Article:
Q: I adopted a seven-year-old Silky Terrier from a puppy mill six months ago. She’s been eating her own poop since we got her. We initially thought it was because she didn’t get enough nutrition as a former breeding dog, but even with a nutritionally complete diet, she still does that. Will changing her diet help to eventually eliminate her poop-eating habit?
One of the more unpleasant and off-putting habits of some dogs is coproghagia, or eating poo. Unfortunately, it is not really abnormal for dogs to do this, and is in fact quite common in the wild. The only time it may indicate a true medical problem is when a dog consistently eats its own faeces, but this can happen from boredom as well.
A medical condition known as exocrine pancreatic insufficiency (EPI) is where a dog—most commonly German Shepherds—has an underactive pancreas and does not produce enough digestive enzymes to break down its food. As a result, the animal’s faeces passes through containing a lot of undigested food particles. These dogs are generally quite thin, very hungry, and produce very large, voluminous, pale-looking faeces that they will readily eat. This lifelong condition can be treated easily with an enzyme supplement mixed into the dog’s food before feeding.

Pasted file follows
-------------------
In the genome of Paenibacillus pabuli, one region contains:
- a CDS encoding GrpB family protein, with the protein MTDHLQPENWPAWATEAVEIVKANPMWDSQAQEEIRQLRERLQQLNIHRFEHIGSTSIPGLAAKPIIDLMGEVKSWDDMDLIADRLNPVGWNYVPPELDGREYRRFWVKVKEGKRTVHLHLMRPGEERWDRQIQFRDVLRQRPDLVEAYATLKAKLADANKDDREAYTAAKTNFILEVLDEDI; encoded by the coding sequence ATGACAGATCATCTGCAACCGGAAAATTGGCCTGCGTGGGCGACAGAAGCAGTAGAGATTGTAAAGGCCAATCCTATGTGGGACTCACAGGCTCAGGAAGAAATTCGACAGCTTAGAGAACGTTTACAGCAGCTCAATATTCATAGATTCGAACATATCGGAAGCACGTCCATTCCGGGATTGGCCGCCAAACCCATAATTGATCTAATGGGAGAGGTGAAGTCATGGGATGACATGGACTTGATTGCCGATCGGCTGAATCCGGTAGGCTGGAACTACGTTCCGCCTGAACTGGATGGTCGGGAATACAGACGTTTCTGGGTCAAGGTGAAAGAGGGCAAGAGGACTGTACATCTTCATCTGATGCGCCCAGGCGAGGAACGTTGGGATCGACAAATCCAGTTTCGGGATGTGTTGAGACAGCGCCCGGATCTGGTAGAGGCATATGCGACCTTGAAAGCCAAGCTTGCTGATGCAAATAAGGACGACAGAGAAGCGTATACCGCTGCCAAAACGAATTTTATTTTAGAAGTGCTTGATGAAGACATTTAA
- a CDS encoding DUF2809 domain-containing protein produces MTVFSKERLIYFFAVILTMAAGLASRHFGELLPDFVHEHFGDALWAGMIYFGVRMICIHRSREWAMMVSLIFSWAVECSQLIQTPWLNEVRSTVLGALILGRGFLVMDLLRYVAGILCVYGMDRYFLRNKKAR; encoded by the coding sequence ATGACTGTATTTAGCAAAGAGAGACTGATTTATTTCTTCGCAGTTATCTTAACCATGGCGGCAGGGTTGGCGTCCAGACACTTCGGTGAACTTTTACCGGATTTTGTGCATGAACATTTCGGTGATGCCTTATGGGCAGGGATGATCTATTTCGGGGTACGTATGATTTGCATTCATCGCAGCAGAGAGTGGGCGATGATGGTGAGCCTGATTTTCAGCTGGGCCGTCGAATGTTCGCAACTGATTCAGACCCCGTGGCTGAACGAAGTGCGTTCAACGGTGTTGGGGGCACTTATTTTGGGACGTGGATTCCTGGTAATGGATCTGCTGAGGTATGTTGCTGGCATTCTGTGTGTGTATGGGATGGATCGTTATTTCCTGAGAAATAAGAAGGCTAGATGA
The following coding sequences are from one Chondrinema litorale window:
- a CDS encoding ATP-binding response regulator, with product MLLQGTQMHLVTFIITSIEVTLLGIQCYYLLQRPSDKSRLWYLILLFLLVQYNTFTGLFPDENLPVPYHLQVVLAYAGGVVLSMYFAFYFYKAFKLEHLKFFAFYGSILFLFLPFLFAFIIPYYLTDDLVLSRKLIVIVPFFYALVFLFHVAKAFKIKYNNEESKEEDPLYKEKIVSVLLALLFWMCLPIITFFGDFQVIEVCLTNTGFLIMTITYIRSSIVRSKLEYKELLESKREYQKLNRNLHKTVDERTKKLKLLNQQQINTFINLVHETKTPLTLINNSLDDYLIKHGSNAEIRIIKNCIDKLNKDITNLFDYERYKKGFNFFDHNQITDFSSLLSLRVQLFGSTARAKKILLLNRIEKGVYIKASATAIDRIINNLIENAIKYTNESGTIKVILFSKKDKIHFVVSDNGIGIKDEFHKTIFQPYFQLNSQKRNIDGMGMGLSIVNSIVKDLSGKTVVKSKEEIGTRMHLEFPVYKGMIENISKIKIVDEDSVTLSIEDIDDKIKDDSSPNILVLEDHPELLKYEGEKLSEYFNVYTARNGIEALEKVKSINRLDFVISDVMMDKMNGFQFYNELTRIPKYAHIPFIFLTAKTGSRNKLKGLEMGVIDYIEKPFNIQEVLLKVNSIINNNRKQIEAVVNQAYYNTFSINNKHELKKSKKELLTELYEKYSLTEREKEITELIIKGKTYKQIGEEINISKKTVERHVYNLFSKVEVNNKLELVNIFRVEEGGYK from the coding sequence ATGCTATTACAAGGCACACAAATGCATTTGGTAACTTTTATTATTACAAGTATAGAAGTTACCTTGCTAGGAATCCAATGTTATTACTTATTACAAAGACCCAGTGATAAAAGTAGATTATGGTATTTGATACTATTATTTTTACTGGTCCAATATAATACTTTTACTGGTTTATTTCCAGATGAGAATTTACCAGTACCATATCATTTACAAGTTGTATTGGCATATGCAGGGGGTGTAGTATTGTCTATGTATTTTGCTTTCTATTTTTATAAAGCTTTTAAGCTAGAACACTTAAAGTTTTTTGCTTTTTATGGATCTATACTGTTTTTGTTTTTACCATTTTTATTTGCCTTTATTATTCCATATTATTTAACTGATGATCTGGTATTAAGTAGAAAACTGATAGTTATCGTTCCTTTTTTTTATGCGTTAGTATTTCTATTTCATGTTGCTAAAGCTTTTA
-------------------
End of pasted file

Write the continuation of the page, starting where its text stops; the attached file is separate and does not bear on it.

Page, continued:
Dogs that eat their own faeces but do not have EPI probably developed this as a bad habit. Puppy mill dogs are typically kept in small cement and wire cages with virtually zero environmental stimulation. Seeing their faeces in the cage is about the only thing that happens every day, and it becomes part of their routine to play with and then eat, their own poop. This dog needs to be given a lot more environmental stimulation, such as games, and feeding puzzle toys. Also, clean up the yard every day (or more often) to remove any waste—this is critical in the beginning to help break the habit.
I suspect this furkid will respond to a combination of abundant love and attention, loads of games to play when you are not there, and regular yard cleaning to get rid of any foul temptation. In some very refractory cases, I do know of people who resort to treating faecal matter with very unpleasant tasting additives (like crib stop), which results in a very unpleasant response when the dog eats the faeces. However, I would only try this if all the other options fail to work.